So far, it looks like the Russian authorities have got their own way and muzzled protest. Even the green activists have been contained. The organization known as the Environmental Watch on the North Caucasus had intended to stage a protest at the games. One of its followers, Evgeny Vitishko, was recently imprisoned for three years. Perhaps athletes have just been too scared – understandably so – by such a cautionary episode. After all, even the most minor symbolic protest, like wearing rainbow coloured nail varnish, could technically be treated as a “crime.”
Wagner still has time to fulfil her guarded promise: she competes in the individual women's event, starting Wednesday. So she could yet make some sort of gesture that will reverberate around the world. But increasingly, it looks like the mailed fist inside the velvet glove is influencing the athletes. Unlike Mexico and (then West) Germany, Russia has been forewarned: it could have responded by liberalizing its laws, even temporarily (as Qatar probably will when it hosts football’s World Cup finals in 2022). In the event, it decided against this, instead reasserting the full force of its medieval-style law. In other words, it has scared any prospective protestors into submission. The games are not yet over, and there is still a chance that some brave soul will speak out. The chances are diminishing though. Ask yourself: no matter how strongly you feel about human rights, if you were an athlete searching primarily for a gold medal, would you risk imprisonment?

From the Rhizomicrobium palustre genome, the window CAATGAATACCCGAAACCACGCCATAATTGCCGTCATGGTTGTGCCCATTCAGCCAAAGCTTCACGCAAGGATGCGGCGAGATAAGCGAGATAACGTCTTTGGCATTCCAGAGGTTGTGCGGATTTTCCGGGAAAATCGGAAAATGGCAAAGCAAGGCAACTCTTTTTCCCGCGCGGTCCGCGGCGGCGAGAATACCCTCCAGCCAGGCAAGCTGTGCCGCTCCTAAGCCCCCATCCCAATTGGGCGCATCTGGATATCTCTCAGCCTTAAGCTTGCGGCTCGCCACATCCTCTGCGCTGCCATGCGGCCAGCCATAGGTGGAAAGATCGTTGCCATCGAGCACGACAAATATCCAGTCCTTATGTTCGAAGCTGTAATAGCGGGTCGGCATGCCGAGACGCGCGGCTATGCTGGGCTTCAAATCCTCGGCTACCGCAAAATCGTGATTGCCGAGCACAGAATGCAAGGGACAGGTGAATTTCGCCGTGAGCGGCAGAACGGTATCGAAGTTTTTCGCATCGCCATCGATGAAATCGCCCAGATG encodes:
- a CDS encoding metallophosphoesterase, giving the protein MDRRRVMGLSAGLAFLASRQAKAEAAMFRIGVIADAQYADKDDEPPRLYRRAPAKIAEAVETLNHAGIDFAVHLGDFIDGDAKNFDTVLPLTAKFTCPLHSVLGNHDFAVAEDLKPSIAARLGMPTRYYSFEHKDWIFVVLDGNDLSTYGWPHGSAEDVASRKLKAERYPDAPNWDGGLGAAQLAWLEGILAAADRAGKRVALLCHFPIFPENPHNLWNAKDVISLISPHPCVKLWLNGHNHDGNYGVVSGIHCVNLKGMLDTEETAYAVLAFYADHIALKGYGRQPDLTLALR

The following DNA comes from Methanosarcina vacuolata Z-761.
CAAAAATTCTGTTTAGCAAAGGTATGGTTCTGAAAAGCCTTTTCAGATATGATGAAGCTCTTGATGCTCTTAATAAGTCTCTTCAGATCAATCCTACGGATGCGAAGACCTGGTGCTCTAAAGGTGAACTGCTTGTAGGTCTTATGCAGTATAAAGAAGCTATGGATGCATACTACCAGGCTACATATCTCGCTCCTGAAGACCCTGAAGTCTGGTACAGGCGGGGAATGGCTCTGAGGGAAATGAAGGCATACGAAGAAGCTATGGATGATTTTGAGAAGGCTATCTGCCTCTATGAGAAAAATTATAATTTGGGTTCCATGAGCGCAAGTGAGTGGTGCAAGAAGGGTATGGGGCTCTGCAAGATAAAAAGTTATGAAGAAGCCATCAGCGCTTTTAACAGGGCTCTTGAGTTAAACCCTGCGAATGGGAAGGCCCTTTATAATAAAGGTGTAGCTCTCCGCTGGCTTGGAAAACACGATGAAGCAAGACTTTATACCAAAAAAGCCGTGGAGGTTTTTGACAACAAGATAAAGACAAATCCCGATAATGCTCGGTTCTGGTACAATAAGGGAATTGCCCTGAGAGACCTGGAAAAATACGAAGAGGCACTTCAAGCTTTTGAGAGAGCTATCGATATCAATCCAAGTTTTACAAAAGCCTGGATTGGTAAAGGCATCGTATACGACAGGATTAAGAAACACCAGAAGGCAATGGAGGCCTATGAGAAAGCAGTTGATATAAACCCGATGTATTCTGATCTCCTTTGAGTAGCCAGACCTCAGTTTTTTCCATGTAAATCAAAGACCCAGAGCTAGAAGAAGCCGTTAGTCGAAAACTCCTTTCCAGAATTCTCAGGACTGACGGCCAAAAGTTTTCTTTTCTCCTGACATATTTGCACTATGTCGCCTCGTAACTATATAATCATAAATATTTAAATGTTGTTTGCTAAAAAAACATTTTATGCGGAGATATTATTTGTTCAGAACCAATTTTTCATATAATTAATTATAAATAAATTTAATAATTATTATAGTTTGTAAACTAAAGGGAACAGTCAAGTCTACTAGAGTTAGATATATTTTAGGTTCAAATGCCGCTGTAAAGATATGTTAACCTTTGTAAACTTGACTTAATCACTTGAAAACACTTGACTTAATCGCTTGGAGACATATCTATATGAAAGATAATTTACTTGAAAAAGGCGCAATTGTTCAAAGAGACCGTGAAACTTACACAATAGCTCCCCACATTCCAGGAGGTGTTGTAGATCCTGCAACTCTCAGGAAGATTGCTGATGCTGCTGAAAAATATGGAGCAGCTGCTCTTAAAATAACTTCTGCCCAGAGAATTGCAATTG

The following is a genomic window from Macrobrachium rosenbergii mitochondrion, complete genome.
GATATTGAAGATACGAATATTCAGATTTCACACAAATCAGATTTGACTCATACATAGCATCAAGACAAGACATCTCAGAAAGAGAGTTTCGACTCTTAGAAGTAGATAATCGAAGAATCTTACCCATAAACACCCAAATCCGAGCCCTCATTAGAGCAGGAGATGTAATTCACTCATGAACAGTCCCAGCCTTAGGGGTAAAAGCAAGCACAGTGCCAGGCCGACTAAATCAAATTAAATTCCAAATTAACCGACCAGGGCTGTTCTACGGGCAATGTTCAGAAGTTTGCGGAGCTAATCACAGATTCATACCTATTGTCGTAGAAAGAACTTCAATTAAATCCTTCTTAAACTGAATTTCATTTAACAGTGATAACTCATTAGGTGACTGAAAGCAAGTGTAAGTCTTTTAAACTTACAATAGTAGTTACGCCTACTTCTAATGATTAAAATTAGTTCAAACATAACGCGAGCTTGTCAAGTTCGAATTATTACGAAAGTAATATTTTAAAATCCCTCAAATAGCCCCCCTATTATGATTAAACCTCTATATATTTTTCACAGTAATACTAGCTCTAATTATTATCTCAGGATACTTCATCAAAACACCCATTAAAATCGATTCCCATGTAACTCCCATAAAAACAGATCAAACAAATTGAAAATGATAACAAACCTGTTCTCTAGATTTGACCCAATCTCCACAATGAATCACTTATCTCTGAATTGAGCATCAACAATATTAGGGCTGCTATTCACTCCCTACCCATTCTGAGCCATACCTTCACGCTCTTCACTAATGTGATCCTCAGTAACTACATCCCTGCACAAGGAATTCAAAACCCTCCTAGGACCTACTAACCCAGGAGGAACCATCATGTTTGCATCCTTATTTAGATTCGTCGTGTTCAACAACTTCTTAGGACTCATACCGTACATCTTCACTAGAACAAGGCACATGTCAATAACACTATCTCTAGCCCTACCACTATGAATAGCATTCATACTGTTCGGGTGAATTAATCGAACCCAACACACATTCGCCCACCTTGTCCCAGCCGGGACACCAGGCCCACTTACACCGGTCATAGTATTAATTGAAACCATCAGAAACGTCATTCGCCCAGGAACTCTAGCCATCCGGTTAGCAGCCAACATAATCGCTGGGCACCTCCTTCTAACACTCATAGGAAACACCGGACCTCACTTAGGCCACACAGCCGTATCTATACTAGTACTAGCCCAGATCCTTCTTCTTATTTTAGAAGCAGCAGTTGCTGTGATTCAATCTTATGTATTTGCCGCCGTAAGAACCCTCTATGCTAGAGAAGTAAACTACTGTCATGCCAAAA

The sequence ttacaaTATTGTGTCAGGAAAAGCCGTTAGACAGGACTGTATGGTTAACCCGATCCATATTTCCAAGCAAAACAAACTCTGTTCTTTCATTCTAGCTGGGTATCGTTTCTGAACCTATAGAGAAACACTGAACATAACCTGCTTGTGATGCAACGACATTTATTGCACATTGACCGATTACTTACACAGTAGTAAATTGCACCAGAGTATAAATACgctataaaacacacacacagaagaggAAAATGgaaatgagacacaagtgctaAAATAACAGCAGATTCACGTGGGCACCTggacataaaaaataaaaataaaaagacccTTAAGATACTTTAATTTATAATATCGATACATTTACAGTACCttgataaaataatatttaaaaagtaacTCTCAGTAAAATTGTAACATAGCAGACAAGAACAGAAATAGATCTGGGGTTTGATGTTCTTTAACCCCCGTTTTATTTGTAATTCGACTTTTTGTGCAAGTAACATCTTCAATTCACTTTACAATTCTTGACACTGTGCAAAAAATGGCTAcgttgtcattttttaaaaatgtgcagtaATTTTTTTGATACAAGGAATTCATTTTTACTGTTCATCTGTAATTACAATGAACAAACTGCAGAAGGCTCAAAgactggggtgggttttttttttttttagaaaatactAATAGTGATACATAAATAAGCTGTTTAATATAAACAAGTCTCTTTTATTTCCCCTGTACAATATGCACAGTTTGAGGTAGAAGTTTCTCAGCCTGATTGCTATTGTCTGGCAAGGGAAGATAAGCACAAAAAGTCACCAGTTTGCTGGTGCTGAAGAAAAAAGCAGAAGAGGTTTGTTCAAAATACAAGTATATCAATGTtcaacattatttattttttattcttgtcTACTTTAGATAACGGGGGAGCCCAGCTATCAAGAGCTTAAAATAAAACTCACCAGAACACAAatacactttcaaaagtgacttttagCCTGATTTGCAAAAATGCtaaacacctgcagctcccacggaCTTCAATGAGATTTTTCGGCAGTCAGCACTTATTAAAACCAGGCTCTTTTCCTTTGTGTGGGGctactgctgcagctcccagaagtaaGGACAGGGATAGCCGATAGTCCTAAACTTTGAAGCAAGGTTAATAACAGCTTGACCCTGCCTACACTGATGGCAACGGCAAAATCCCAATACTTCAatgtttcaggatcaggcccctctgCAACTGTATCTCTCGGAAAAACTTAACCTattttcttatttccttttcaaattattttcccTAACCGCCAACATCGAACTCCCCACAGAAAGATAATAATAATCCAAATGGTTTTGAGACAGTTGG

Ellis Cashmore is the author of Tyson: Nurture of the Beast and Making Sense of Sports. He is professor of culture, media and sport at Staffordshire University, UK and writes a regular blog. He tweets @elliscashmore.
Image: Global Sports Forum CC BY-ND